Anyone who knows one or two things about Chinese pen may have acknowledged years ago that Wing Sung was dead.
Once a great brand, Wing Sung, along with HERO, was among the first Chinese companies to be listed on the Shanghai stock market in the early 1990s, only to find itself haunted by the upcoming shrinkage of Chinese domestic pen market. During Wing Sung’s downtime, HERO purchased its pen-related capital, including the brand Wing Sung, a sentence means ‘Living Forever’ in Chinese and was transliterated in the Wade–Giles system in the old time.
By that time, HERO did run a diversified brand portfolio, ranging from Guanleming (actually the Rockman from New York) to Doctor, but mysteriously, Wing Sung brand ended up nowhere after being merged. Throughout the decades after purchasing, this once reputable brand remained almost lifeless, leaving considerable opportunities for pen shops in Jiangxi and Zhejiang province to make terrible fake Wing Sung pens.
Looking back on the degenerating route HERO was and still is on, the withholding of producing Wing Sung pens may be the best thing they have done to preserve its equity, ironically. It was clearly around 2012 there was a financial crisis within HERO, and consequently the year around 2013, a decision was made by the state-owned HERO: licensing the Wing Sung brand to companies from the private sector.
Yes, that’s the word ‘company’ in plural form, a whole bunch of businesses.
A Unique Breed
Let’s save the criticism for such a business decision for the future, and now I just want to focus on one of those names from the private sector: the Shanghai Green Stationery.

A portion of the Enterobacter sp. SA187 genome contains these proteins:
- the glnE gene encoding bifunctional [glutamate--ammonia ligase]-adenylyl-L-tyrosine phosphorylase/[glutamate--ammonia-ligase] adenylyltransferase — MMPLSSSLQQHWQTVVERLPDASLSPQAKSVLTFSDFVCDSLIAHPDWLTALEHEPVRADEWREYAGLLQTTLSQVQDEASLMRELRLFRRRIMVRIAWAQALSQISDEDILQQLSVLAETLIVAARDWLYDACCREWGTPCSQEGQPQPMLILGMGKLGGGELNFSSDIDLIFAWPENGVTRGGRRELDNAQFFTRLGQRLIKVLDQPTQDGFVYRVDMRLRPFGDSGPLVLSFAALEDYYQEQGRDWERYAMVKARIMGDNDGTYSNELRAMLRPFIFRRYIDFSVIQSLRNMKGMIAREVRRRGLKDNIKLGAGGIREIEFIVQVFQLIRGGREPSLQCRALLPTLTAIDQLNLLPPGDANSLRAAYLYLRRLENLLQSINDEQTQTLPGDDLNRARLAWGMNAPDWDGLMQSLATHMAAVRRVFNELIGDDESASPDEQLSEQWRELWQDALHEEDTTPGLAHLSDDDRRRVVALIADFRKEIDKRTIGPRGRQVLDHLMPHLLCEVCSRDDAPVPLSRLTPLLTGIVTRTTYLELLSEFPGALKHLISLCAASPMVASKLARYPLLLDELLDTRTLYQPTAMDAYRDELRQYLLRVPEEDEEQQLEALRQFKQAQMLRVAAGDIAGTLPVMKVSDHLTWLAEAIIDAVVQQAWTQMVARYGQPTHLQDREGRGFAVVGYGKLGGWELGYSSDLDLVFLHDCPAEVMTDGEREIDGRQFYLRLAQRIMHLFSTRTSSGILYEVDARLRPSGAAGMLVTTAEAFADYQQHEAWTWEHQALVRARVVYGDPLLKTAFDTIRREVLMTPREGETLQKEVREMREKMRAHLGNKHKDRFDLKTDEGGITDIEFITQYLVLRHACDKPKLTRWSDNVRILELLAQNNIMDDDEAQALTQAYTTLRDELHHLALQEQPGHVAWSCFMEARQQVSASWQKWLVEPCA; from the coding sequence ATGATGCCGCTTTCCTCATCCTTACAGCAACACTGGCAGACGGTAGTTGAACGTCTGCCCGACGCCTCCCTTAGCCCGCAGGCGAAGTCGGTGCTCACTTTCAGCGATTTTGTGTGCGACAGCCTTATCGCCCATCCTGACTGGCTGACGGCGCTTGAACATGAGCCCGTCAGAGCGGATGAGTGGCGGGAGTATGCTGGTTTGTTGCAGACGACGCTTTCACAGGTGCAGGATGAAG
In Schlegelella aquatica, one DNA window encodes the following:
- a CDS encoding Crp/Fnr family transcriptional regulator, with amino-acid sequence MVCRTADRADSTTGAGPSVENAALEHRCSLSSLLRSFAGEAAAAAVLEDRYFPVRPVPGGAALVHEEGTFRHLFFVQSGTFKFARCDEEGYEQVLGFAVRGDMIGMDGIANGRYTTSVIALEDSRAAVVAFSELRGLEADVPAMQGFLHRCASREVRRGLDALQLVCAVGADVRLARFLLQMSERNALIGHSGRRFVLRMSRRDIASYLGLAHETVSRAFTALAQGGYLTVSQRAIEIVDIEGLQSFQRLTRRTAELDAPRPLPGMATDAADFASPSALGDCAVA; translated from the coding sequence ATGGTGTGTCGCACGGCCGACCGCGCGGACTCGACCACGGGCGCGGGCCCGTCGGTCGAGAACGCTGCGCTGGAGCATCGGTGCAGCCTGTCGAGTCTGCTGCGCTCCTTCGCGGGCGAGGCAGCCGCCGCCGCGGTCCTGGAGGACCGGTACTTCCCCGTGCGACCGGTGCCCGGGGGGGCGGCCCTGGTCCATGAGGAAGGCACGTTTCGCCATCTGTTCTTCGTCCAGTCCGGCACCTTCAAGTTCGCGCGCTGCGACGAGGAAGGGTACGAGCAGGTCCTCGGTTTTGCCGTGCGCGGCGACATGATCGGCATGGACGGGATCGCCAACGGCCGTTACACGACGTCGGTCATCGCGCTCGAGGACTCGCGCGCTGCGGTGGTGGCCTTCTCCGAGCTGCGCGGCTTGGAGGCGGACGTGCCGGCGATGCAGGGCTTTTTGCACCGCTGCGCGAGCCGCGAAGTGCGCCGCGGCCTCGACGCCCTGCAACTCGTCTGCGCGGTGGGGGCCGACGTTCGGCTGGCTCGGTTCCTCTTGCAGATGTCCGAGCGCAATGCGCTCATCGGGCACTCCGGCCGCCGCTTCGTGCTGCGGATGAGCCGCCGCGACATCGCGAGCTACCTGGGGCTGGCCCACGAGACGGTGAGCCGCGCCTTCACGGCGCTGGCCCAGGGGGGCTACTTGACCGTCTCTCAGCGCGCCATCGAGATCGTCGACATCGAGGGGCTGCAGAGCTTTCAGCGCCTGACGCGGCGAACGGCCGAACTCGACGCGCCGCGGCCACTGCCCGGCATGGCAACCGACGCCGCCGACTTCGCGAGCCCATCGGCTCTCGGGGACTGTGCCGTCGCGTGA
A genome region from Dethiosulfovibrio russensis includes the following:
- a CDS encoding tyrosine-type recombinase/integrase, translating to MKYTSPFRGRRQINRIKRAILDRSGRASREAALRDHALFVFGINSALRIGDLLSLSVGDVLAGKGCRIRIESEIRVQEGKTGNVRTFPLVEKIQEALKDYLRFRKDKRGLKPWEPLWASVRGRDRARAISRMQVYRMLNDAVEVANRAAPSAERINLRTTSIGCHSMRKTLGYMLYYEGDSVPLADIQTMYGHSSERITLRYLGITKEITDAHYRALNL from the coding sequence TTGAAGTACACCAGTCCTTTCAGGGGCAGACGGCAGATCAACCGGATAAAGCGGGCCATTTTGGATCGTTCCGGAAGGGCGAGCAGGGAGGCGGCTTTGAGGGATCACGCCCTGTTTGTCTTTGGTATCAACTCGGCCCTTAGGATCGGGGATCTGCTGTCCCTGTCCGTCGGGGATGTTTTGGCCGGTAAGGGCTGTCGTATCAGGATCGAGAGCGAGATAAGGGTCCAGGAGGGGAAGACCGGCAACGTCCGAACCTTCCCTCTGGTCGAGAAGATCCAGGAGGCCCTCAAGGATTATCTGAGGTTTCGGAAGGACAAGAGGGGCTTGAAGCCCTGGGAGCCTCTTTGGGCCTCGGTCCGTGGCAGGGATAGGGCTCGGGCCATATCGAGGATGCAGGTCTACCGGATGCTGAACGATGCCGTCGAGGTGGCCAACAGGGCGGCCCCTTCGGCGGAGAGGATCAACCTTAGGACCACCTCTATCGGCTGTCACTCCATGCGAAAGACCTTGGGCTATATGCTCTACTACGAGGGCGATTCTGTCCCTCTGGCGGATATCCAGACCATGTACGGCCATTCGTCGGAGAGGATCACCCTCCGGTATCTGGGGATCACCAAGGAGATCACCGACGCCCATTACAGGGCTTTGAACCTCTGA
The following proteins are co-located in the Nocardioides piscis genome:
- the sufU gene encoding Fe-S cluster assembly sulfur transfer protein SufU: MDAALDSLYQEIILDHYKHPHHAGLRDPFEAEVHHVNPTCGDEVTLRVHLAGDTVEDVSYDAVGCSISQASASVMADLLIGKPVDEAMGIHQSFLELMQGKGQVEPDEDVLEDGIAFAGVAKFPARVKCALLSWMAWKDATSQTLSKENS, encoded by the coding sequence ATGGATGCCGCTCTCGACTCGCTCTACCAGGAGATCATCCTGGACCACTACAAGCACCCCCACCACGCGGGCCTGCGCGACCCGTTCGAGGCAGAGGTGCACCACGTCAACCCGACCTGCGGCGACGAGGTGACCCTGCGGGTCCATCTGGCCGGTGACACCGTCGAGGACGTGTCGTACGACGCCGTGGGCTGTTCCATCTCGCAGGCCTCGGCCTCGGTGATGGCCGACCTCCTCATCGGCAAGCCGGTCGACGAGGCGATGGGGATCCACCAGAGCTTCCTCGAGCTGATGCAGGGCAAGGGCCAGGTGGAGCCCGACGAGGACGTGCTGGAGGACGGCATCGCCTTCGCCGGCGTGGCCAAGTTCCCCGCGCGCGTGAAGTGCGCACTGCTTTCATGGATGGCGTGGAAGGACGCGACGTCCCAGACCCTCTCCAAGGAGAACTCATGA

To me, I didn’t care too much for Green’s Wing Sung project, cause what it was doing seemed no different from what other authorized pen makers’ practice: copycatting. It is a real shame to see this brand, though nothing more than a shallow brand name, is bearing more and more replicas of TWSBI AL series, LAMY Safaris and in Green’s case, a whole colorful line of Pilot 78G under the code name 659. It is true that both HERO and Wing Sung were the pros in producing knockoffs of Parker and Sheaffer’s in the 20th century, but from the standpoint of brand equity, I am just fed up of those dirt-cheap homage pens.
However, my attitudes towards Green began to shift after witnessing the introduction of Wing Sung 698, the first modern piston filler in China. Despite some immatureness, this model must be highlighted in the log of Chinese stationery industry as a milestone.
Further investigation revealed that Green is the company behind Junlai, the online pen retalier that come neck-in-neck with Jingdian in recent years. They have an enormous old stock of the 80s and 90s HERO and Wing Sung pens, some of them are the particular exporting version salvaged from Hongkong, and by selling those NOS vintage pens, Green has accumulated a group of loyal fans of vintage Chinese pens. And less known to the West, its first attempt to make a Wing Sung in-house should be the introduction of Wing Sung 613 Mark II, a HERO 616 replica that features a c/c filler, a signal that it still care about the issue of consistency and tradition. When those practices and elements combined, it must have given Green quite different framework to reckon what it is dealing with and become more careful when planning its Wing Sung project.
This summer, the Wing Sung 618 (the TUSU), a WOW Pen in some pen reviewers’ eyes, was added to Green’s lineup, proving again that Green may have more things to care rather than simply reverse-engineering.
I don’t have enough time review the about the two TUSUs I have, and I am posting some pictures of it to get you some rough idea about this new breed of Wing Sung. There are lots of reviews already on the internet, do check them out if you have time.
Next in Line
According to some trusted sources in the pen community, Green is planning something even bigger: in the coming months, we will probably see the new Vacumatic and Plunger version of 618, along with a new Balance-inspired model build wholly from celluloid.
As for Green’s counterparts, my thoughts on them are simple: they still have a long way to go, though bizarrely, they can enjoy free riding on the momentum built by Green. In a bigger picture, there also lies tremendous risk and uncertainty due to the way HERO licensed the Wing Sung brand to them. Hope at some time, one player can stand out and consolidate the brand before things get wrong and literally make the Wing Sung’s story a long living one.